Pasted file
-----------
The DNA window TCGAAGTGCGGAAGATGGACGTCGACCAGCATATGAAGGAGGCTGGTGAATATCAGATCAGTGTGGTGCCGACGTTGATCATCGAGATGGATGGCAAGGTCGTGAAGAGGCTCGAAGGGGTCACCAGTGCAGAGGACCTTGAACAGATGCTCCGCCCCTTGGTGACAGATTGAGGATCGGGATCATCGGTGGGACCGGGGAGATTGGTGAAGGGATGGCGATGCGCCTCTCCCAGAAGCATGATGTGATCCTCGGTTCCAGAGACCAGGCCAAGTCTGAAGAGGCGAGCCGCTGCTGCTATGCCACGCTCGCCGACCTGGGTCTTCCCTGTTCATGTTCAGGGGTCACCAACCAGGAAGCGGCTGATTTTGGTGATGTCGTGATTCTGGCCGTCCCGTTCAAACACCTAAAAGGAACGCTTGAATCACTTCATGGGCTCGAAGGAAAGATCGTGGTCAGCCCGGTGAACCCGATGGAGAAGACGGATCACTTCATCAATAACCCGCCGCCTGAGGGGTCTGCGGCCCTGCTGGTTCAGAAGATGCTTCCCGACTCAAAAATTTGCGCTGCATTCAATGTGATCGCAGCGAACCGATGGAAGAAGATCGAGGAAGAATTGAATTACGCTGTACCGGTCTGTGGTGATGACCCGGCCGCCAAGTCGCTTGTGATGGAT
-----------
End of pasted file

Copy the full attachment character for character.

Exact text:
The DNA window TCGAAGTGCGGAAGATGGACGTCGACCAGCATATGAAGGAGGCTGGTGAATATCAGATCAGTGTGGTGCCGACGTTGATCATCGAGATGGATGGCAAGGTCGTGAAGAGGCTCGAAGGGGTCACCAGTGCAGAGGACCTTGAACAGATGCTCCGCCCCTTGGTGACAGATTGAGGATCGGGATCATCGGTGGGACCGGGGAGATTGGTGAAGGGATGGCGATGCGCCTCTCCCAGAAGCATGATGTGATCCTCGGTTCCAGAGACCAGGCCAAGTCTGAAGAGGCGAGCCGCTGCTGCTATGCCACGCTCGCCGACCTGGGTCTTCCCTGTTCATGTTCAGGGGTCACCAACCAGGAAGCGGCTGATTTTGGTGATGTCGTGATTCTGGCCGTCCCGTTCAAACACCTAAAAGGAACGCTTGAATCACTTCATGGGCTCGAAGGAAAGATCGTGGTCAGCCCGGTGAACCCGATGGAGAAGACGGATCACTTCATCAATAACCCGCCGCCTGAGGGGTCTGCGGCCCTGCTGGTTCAGAAGATGCTTCCCGACTCAAAAATTTGCGCTGCATTCAATGTGATCGCAGCGAACCGATGGAAGAAGATCGAGGAAGAATTGAATTACGCTGTACCGGTCTGTGGTGATGACCCGGCCGCCAAGTCGCTTGTGATGGAT